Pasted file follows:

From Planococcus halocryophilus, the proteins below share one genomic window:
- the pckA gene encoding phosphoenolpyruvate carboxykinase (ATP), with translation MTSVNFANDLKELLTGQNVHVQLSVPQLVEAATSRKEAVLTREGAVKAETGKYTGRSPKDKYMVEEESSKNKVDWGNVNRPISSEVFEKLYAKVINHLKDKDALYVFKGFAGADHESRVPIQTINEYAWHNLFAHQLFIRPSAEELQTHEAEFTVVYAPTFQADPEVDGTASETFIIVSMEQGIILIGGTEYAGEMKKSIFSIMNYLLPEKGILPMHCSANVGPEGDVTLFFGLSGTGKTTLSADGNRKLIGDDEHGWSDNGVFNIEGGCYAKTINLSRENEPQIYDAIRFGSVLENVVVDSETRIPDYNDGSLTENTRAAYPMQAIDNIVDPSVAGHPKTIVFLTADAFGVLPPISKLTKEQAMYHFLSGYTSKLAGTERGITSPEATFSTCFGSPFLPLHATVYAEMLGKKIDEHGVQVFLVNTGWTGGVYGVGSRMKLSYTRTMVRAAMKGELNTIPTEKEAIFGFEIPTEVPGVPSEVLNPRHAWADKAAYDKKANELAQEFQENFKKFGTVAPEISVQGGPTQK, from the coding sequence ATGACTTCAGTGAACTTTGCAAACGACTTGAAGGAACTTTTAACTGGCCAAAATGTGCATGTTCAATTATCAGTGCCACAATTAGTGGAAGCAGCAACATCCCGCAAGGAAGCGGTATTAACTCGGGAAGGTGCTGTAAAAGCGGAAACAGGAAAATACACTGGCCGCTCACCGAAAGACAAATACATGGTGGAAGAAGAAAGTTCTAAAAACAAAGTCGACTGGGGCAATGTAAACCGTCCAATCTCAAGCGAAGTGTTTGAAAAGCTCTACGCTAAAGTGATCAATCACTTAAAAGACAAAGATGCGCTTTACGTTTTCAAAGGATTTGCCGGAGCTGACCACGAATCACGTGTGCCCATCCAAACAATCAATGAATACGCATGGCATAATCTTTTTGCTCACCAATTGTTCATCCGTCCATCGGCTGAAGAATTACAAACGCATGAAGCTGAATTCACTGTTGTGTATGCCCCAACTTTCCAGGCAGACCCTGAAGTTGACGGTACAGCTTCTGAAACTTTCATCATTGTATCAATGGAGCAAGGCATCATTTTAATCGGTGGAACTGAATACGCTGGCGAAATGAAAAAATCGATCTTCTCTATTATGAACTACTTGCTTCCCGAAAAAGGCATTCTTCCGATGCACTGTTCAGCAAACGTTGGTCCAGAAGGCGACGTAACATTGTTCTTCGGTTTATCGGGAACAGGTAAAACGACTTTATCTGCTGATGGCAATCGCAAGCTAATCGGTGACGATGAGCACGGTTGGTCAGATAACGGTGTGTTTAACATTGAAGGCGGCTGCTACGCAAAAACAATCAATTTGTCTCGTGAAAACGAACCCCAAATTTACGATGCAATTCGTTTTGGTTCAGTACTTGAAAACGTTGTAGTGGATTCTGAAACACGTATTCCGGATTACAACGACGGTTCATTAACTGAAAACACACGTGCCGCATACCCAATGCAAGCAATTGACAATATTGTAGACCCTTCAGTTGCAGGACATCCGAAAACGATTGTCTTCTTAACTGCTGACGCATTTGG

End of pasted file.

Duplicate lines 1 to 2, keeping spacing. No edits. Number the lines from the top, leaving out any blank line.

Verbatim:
From Planococcus halocryophilus, the proteins below share one genomic window:
- the pckA gene encoding phosphoenolpyruvate carboxykinase (ATP), with translation MTSVNFANDLKELLTGQNVHVQLSVPQLVEAATSRKEAVLTREGAVKAETGKYTGRSPKDKYMVEEESSKNKVDWGNVNRPISSEVFEKLYAKVINHLKDKDALYVFKGFAGADHESRVPIQTINEYAWHNLFAHQLFIRPSAEELQTHEAEFTVVYAPTFQADPEVDGTASETFIIVSMEQGIILIGGTEYAGEMKKSIFSIMNYLLPEKGILPMHCSANVGPEGDVTLFFGLSGTGKTTLSADGNRKLIGDDEHGWSDNGVFNIEGGCYAKTINLSRENEPQIYDAIRFGSVLENVVVDSETRIPDYNDGSLTENTRAAYPMQAIDNIVDPSVAGHPKTIVFLTADAFGVLPPISKLTKEQAMYHFLSGYTSKLAGTERGITSPEATFSTCFGSPFLPLHATVYAEMLGKKIDEHGVQVFLVNTGWTGGVYGVGSRMKLSYTRTMVRAAMKGELNTIPTEKEAIFGFEIPTEVPGVPSEVLNPRHAWADKAAYDKKANELAQEFQENFKKFGTVAPEISVQGGPTQK, from the coding sequence ATGACTTCAGTGAACTTTGCAAACGACTTGAAGGAACTTTTAACTGGCCAAAATGTGCATGTTCAATTATCAGTGCCACAATTAGTGGAAGCAGCAACATCCCGCAAGGAAGCGGTATTAACTCGGGAAGGTGCTGTAAAAGCGGAAACAGGAAAATACACTGGCCGCTCACCGAAAGACAAATACATGGTGGAAGAAGAAAGTTCTAAAAACAAAGTCGACTGGGGCAATGTAAACCGTCCAATCTCAAGCGAAGTGTTTGAAAAGCTCTACGCTAAAGTGATCAATCACTTAAAAGACAAAGATGCGCTTTACGTTTTCAAAGGATTTGCCGGAGCTGACCACGAATCACGTGTGCCCATCCAAACAATCAATGAATACGCATGGCATAATCTTTTTGCTCACCAATTGTTCATCCGTCCATCGGCTGAAGAATTACAAACGCATGAAGCTGAATTCACTGTTGTGTATGCCCCAACTTTCCAGGCAGACCCTGAAGTTGACGGTACAGCTTCTGAAACTTTCATCATTGTATCAATGGAGCAAGGCATCATTTTAATCGGTGGAACTGAATACGCTGGCGAAATGAAAAAATCGATCTTCTCTATTATGAACTACTTGCTTCCCGAAAAAGGCATTCTTCCGATGCACTGTTCAGCAAACGTTGGTCCAGAAGGCGACGTAACATTGTTCTTCGGTTTATCGGGAACAGGTAAAACGACTTTATCTGCTGATGGCAATCGCAAGCTAATCGGTGACGATGAGCACGGTTGGTCAGATAACGGTGTGTTTAACATTGAAGGCGGCTGCTACGCAAAAACAATCAATTTGTCTCGTGAAAACGAACCCCAAATTTACGATGCAATTCGTTTTGGTTCAGTACTTGAAAACGTTGTAGTGGATTCTGAAACACGTATTCCGGATTACAACGACGGTTCATTAACTGAAAACACACGTGCCGCATACCCAATGCAAGCAATTGACAATATTGTAGACCCTTCAGTTGCAGGACATCCGAAAACGATTGTCTTCTTAACTGCTGACGCATTTGG